The “mosaic” patterns feature in many of Arreguín’s works, even in portraits, like that of “El Joven Zapata” (1995), where, as you stare at the heavily mustachioed Mexican hero, a matrix of grimacing Indigenous faces stares back at you.

Arreguín portrays several heroes: Vicente Ramon Guerrero, who liberated Mexico from Spain in 1829; our “own” Cesar Chavez and Paulinho Payakan, a Kayapo chief in the Amazon, who fought in vain against the construction of the world’s largest dam.

But if Arreguín had one hero above all others, one whom he painted 50 times (according to art critic and exhibit curator Matthew Kangas), it’s painter Frida Kahlo. You have to see how Arreguín paid tribute to his great predecessor even while encapsulating her in the overall riot of tiny faces, chevrons and curlicues. And in another portrait, he pillories her grossly fat husband, Diego Rivera.

On the east wall of the main gallery we find animal portraits: “Los Monos de Peru” (2020); a moose contemplating receding glaciers in Alaska in “Kodiak II” (2009). A portrait of a leaping orca entitled “Baile” (2020), Spanish for “dance” (making a pun on “baillena,” which means “whale”). And a portrait of a harpy eagle in “Harpie” (2019), which introduces a disquieting note, for in classical mythology, “a harpy is a half-human and half-bird personification of storm winds.”

As a child, Arreguín watched Tarzan movies and fantasized about the jungle. But his blue eyes made him different from the other children, who called him “el gato” (the cat). He admits, cryptically, “Robert Wilson, the anthropologist who has written about me, says the jaguar lives in hell ... [before] I met him half my life I was a jaguar. Then I turned into an eagle.”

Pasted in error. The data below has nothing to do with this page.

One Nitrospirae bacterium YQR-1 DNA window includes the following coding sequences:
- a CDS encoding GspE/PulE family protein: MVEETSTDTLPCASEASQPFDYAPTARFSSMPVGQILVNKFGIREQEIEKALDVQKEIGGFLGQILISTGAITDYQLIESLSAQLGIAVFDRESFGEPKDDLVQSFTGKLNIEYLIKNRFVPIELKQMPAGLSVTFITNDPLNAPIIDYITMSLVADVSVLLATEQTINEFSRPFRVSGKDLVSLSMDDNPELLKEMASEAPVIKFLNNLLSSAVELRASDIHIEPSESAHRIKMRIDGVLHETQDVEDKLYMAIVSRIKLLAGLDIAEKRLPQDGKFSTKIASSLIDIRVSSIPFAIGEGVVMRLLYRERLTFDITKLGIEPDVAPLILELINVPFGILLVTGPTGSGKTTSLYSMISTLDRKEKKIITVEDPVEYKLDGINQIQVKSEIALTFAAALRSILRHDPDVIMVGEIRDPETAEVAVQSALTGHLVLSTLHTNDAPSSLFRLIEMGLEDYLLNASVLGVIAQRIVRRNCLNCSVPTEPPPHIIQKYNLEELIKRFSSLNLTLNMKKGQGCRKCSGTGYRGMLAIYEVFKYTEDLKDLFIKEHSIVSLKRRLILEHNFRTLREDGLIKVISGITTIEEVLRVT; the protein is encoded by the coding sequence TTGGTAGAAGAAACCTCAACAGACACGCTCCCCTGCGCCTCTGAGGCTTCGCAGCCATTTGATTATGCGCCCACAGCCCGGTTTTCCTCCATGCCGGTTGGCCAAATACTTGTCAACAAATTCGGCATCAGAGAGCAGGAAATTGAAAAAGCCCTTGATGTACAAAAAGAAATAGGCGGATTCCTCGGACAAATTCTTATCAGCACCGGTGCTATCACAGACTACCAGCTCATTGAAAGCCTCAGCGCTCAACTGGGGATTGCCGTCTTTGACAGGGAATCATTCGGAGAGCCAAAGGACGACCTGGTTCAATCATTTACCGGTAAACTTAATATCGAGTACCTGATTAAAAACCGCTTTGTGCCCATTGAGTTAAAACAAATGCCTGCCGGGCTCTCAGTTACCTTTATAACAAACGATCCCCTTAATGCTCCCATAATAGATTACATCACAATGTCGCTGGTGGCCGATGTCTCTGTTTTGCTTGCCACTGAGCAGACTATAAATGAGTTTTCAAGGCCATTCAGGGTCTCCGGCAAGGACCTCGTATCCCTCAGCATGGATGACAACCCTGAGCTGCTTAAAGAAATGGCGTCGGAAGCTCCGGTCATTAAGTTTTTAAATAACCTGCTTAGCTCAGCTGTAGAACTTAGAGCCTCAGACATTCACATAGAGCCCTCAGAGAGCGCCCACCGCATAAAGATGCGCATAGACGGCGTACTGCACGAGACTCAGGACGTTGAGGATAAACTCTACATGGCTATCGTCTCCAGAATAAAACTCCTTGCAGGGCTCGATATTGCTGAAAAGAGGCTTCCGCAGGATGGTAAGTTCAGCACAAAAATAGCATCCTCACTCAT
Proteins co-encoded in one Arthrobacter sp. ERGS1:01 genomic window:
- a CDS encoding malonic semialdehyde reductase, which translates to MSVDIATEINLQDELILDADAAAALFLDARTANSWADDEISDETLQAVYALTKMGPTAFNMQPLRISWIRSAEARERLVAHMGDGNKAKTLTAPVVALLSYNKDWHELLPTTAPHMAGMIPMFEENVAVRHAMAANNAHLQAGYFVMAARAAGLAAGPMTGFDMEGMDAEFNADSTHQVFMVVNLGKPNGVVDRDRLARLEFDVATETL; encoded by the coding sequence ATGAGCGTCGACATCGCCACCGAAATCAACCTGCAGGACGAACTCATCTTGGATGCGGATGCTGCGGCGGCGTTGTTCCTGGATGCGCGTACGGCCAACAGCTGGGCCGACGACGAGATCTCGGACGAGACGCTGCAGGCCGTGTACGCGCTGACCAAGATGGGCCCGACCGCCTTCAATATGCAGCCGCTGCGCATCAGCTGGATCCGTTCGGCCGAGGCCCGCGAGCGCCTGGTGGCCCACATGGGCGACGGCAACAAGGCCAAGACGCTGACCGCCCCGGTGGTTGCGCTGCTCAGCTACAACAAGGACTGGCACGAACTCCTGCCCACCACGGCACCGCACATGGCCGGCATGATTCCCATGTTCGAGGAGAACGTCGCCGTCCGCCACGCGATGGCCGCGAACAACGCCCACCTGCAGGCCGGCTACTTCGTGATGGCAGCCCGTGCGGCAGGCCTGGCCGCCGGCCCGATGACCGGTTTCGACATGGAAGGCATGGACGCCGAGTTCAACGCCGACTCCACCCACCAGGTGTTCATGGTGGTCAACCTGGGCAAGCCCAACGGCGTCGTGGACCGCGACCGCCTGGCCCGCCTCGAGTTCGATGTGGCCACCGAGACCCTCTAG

In the new century, the artist embraces all the wonders of Earth as his subjects. In “Exuberance” (2018), a pair of large works depict orcas leaping in an ocean of stars. Arreguín also incorporates visual references to the works of past, great masters: the tiger in the lush, tropical “Bengal River” (2020) is reminiscent of a work by Henri Rousseau. “Suquamish Waters” (2018) finds Pacific Northwest salmon vaulting through Hokusai-inspired waves.

In a long life of painting, Arreguín has won garlands of honors: a fellowship from the National Endowment for the Arts; a commission to design the poster for the Washington state Centennial Celebration; and having his work hung in the permanent collection of the National Museum of American Art and the National Portraits Gallery. Trust me, this exhibit is not to be missed.


“Arreguín: Painter from the New World” will be on view from 10 a.m. to 5 p.m. daily until Oct. 9 at The Museum of Northwest Art, 121 S. First St., La Conner. Entry is free. Info: monamuseum.org